Kiddboyblue | Oct 27, 2016 |
Showing 1-5 of 600 (next | show all)
But tally the book’s strengths and weaknesses as you may, the fact remains that Rowling has once again created a fully-fledged world, and for the experience of being there with Harry, HP5 can’t be beat.
 
''Harry Potter and the Order of the Phoenix'' is rich and satisfying in almost every respect.
 
A considerably darker, more psychological book than its predecessors, "Harry Potter and the Order of the Phoenix" occupies the same emotional and storytelling place in the Potter series as "The Empire Strikes Back" held in the first "Star Wars" trilogy. It provides a sort of fulcrum for the series, marking Harry's emergence from boyhood, and his newfound knowledge that an ancient prophecy holds the secret to Voldemort's obsession with him and his family.
 
Las tediosas vacaciones de verano en casa de sus tíos todavía no han acabado y Harry se encuentra más inquieto que nunca. Apenas ha tenido noticias de Ron y Hermione, y presiente que algo extraño está sucediendo en Hogwarts. En efecto, cuando por fin comienza otro curso en el famoso colegio de magia y hechicería, sus temores se vuelven realidad. El Ministerio de Magia niega que Voldemort haya regresado y ha iniciado una campaña de desprestigio contra Harry y Dumbledore, para lo cual ha asignado a la horrible profesora Dolores Umbridge la tarea de vigilar todos sus movimientos. Así pues, además de sentirse solo e incomprendido, Harry sospecha que Voldemort puede adivinar sus pensamientos, e intuye que el temible mago trata de apoderarse de un objeto secreto que le permitiría recuperar su poder destructivo.
added by Pakoniet | editLecturalia
 

» Add other authors (16 possible)

Author nameRoleType of authorWork?Status
Rowling, J. K.primary authorall editionsconfirmed
Buddingh', WiebeTranslatorsecondary authorsome editionsconfirmed
Cockroft, JasonCover artistsecondary authorsome editionsconfirmed
Dale, JimNarratorsecondary authorsome editionsconfirmed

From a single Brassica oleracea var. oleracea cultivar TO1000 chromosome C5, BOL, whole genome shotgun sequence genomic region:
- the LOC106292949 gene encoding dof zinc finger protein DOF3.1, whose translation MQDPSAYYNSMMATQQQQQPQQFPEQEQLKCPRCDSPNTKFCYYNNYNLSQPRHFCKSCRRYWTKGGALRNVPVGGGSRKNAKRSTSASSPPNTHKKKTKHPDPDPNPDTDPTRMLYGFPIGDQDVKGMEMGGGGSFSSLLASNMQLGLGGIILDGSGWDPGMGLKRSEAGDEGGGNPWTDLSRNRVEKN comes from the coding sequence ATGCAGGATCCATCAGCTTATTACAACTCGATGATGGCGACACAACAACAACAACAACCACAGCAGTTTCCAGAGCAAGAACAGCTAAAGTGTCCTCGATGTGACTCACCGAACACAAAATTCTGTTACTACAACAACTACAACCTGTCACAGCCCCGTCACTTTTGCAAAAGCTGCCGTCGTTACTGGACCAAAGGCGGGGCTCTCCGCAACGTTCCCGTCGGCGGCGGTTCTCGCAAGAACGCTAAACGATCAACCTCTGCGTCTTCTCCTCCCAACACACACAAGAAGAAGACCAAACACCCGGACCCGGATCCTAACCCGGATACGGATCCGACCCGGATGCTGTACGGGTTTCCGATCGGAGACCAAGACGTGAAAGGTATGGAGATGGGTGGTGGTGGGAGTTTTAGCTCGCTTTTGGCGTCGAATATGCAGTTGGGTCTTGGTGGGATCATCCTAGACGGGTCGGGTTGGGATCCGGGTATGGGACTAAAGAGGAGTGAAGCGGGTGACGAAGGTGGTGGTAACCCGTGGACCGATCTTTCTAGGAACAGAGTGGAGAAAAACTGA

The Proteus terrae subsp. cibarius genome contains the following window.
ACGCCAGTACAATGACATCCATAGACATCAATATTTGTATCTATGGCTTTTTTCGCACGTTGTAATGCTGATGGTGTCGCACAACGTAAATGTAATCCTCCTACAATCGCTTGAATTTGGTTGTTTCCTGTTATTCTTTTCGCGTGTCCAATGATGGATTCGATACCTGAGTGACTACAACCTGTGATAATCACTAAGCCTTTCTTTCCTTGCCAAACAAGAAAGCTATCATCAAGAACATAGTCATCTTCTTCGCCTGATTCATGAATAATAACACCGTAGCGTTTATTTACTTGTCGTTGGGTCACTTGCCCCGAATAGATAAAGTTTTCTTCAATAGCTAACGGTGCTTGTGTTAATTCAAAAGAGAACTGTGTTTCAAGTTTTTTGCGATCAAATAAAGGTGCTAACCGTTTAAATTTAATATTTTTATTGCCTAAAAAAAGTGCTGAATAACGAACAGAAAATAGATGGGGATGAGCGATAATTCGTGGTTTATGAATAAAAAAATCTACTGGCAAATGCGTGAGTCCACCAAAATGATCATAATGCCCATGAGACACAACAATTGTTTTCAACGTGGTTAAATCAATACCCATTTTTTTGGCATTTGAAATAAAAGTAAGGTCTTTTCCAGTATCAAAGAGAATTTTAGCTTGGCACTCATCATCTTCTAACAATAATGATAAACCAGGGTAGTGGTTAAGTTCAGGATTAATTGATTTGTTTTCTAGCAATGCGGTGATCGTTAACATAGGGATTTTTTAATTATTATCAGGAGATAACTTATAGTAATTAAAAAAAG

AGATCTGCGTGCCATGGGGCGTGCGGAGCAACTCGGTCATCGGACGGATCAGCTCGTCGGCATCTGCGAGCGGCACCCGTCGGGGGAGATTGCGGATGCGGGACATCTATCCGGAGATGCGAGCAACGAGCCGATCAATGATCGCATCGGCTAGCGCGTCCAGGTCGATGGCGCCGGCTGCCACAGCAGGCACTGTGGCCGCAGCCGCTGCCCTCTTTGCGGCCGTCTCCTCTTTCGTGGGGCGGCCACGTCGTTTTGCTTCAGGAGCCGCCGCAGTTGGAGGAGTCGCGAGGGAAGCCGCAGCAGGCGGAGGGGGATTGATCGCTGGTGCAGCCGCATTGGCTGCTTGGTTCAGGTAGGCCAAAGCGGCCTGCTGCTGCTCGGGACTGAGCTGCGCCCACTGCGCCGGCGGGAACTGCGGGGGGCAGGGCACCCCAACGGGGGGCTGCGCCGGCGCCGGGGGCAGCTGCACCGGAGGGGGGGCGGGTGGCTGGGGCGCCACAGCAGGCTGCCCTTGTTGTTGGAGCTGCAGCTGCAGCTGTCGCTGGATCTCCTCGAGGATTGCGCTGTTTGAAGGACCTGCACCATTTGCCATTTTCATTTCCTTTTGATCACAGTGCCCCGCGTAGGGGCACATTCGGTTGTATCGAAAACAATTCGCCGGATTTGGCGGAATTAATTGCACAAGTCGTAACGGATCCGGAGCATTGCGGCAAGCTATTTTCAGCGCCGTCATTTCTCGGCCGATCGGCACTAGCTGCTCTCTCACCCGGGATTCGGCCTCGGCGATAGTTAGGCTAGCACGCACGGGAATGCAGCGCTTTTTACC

Daniele, ValentinaTranslatorsecondary authorsome editionsconfirmed
Fry, StephenNarratorsecondary authorsome editionsconfirmed
GrandPré, MaryIllustratorsecondary authorsome editionsconfirmed
Kapari, JaanaTranslatorsecondary authorsome editionsconfirmed
Kibuishi, KazuCover artistsecondary authorsome editionsconfirmed
Masini, BeatriceTranslatorsecondary authorsome editionsconfirmed
Ragusa, AngelaTranslatorsecondary authorsome editionsconfirmed
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Epigraph
Dedication
To Neil, Jessica, and David,
who make my world magical.
First words
The hottest day of the summer so far was drawing to a close and a drowsy silence lay over the large, square houses of Privet Drive.
Quotations
'You two have just apparated on my knees.' - Ron Weasley
Last words
(Click to show. Warning: May contain spoilers.)
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References to this work on external resources.

Wikipedia in English (5)

Book description
As his fifth year at Hogwarts School of Witchcraft and Wizardry approaches, 15-year-old Harry Potter is in full-blown adolescence, complete with regular outbursts of rage, a nearly debilitating crush, and the blooming of a powerful sense of rebellion. Harry is feeling especially edgy at the lack of news from the magic world, wondering when the freshly revived evil Lord Voldemort will strike. Returning to Hogwarts will be a relief...or will it?